The voters of NA-250 are known by now to nearly all of Pakistan. Their collective misfortunes, the absent ballot boxes, the missing polling staff, the unopened polling booth and the pre-stamped ballots have since Election Day last week, dominated every discussion and each conversation. These disgruntled folks, the most educated voters in the country’s most educated city, tweeted, blogged, shouted, and protested the unfairness they witnessed. For the week following, their woes were splayed on television screens, tweeted from computer screens and broadcast in every way possible. They had faced unfairness, and in the manner of those unused to it, fed up of it and able to speak against it, their voices rose the loudest and clearest in the post-election melee of sit-ins and denunciations. Many of them were supporters of the Pakistan Tehreek-e-Insaaf, the party that had promised change and had it not been for massive rigging they alleged, their party would surely have won, and change been on its way.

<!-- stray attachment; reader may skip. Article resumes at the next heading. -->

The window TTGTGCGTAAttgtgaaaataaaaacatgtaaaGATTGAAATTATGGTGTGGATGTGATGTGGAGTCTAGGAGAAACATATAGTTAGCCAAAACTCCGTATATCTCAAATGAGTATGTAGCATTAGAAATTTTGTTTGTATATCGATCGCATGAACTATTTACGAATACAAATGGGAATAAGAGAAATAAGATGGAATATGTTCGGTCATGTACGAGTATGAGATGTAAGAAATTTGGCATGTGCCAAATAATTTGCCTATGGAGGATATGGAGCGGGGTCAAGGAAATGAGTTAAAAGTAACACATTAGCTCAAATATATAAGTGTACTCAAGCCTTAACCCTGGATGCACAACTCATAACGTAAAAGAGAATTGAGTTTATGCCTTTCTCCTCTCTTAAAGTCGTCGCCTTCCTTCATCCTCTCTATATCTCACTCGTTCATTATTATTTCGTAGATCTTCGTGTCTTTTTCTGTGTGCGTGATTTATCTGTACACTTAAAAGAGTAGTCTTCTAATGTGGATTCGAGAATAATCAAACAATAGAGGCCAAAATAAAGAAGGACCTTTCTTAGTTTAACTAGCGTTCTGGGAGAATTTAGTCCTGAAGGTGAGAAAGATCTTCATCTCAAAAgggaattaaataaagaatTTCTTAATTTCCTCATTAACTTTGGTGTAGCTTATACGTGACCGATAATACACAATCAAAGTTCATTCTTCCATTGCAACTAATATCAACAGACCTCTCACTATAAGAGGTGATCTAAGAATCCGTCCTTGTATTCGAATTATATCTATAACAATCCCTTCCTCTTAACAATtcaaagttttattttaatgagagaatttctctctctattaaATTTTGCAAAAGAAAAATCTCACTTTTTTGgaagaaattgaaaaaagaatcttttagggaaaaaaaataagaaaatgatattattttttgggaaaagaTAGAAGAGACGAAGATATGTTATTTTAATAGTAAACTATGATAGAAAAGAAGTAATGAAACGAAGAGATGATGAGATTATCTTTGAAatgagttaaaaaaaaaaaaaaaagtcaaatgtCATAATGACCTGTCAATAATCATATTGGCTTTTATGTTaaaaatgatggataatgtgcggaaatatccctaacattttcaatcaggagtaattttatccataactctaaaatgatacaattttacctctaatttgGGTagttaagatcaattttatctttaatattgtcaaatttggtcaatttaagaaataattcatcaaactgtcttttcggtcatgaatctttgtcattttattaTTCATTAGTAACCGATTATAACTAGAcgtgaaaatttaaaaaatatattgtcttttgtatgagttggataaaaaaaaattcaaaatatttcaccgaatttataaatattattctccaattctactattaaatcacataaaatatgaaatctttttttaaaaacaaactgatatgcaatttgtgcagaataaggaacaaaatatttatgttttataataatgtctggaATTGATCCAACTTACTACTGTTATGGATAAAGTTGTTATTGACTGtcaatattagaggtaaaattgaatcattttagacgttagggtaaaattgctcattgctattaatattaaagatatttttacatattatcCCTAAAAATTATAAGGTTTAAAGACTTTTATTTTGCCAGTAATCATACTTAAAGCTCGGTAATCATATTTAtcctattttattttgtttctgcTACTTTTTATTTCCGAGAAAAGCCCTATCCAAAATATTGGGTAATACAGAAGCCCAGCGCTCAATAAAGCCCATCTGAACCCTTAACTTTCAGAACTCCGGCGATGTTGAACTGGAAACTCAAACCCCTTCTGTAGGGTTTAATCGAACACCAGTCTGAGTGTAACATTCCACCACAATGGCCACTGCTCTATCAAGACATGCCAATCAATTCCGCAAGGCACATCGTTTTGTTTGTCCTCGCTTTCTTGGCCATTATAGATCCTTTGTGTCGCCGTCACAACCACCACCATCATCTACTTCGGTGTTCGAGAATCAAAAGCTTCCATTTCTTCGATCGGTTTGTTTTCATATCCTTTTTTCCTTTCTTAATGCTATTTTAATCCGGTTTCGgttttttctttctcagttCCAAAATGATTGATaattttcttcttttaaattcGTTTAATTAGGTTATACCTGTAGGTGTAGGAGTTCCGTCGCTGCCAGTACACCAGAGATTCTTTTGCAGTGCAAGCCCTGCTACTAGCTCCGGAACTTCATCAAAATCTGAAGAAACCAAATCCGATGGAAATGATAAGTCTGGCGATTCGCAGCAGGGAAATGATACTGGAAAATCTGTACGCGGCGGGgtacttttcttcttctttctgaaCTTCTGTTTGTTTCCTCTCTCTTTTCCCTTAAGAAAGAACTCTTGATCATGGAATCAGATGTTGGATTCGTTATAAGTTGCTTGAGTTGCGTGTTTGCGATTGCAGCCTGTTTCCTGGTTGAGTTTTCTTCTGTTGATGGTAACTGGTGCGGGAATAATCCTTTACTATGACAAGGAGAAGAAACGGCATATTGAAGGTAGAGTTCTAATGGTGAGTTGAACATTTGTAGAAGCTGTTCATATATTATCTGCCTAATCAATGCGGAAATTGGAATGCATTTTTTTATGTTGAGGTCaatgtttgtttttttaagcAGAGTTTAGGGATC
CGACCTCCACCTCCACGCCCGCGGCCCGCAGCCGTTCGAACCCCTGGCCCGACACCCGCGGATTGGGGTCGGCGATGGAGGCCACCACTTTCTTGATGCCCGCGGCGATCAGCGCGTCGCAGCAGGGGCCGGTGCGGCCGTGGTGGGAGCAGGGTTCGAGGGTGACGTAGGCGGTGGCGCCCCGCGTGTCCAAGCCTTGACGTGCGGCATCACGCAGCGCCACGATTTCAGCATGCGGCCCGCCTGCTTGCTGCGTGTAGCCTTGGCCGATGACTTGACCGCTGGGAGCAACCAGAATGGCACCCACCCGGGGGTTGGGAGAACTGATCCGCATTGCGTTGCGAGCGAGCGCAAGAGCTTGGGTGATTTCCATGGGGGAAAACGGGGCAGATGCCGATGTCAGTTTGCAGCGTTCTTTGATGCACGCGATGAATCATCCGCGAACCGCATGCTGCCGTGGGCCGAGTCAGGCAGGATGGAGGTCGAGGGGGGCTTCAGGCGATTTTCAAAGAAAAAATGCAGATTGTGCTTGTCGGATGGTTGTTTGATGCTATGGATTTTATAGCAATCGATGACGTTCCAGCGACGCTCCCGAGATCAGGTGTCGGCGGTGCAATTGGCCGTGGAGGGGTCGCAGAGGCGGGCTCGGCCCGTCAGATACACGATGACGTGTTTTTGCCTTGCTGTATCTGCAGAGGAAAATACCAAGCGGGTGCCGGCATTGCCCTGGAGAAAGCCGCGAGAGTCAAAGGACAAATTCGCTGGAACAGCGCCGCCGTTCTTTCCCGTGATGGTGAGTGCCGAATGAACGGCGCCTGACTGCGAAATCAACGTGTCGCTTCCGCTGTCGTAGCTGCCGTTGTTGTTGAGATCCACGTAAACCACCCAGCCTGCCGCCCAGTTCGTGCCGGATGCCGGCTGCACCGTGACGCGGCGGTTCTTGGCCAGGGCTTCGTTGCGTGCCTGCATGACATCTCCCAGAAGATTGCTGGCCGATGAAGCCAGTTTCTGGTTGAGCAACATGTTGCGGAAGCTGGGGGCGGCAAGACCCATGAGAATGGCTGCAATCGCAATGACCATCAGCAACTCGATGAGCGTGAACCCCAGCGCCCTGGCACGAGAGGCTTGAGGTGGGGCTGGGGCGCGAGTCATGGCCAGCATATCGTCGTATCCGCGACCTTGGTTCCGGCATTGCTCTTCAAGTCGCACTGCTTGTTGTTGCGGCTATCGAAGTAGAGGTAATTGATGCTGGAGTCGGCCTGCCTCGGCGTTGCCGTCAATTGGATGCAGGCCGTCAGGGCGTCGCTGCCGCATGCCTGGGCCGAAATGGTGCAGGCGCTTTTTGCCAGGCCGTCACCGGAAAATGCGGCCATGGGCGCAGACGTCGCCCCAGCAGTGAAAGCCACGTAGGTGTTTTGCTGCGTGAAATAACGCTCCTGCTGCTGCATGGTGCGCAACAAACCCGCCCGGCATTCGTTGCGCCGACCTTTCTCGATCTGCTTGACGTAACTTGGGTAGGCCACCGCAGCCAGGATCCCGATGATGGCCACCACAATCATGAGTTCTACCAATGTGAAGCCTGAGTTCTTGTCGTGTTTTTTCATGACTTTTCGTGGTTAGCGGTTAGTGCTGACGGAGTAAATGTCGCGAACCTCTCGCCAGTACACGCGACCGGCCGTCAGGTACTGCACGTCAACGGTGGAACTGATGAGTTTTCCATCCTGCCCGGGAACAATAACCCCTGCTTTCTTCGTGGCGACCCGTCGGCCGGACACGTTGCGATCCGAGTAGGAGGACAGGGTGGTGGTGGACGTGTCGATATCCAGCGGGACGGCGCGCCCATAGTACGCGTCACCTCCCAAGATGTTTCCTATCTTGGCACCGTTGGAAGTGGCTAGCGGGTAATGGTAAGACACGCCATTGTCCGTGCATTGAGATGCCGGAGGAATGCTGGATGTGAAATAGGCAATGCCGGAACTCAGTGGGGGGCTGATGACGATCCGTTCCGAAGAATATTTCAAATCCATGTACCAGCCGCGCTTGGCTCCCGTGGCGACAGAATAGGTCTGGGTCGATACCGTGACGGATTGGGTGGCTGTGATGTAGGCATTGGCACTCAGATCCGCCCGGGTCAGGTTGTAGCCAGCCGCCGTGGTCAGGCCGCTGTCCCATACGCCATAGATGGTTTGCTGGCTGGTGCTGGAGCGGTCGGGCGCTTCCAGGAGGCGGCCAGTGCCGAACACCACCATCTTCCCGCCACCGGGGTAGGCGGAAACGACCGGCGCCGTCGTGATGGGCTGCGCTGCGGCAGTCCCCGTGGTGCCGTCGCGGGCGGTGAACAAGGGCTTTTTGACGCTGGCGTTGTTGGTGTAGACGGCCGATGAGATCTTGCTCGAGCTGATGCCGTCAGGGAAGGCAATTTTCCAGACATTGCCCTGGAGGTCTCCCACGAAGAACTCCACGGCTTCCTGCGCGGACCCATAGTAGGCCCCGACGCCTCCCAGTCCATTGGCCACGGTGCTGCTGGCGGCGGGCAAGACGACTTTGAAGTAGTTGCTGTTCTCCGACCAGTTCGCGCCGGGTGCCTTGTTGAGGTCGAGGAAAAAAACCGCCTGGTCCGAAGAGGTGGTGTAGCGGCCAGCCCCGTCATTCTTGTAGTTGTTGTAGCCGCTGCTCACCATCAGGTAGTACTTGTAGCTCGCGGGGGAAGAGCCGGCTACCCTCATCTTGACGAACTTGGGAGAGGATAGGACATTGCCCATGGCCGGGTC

On the other side of the country, in Pakistan’s most embattled province Khyber Pakhtunkhwa, the election also took place. In the land most riddled by bombings by the Taliban and illegal drone strikes by the United States, the Pakistan Tehreek-e-Insaaf prevailed. Since cell phone cameras have led to more than a few deaths here, and been banned by the ever encroaching Tehreek-e-Taliban Pakistan more than a few times, there were fewer citizen produced records of what happened at the ballot box. Either there was no unfairness at all, or the people who experienced it failed to document it and speak out against it. Indeed, it was only after the election that one and then another agreement surfaced revealing the price of the peaceful vote. All the parties contesting the election, it turns out, including Pakistan Tehreek-e-Insaaf, had signed an agreement. In exchange for free and fair elections, they had agreed that no women would vote in Upper and Lower Dir.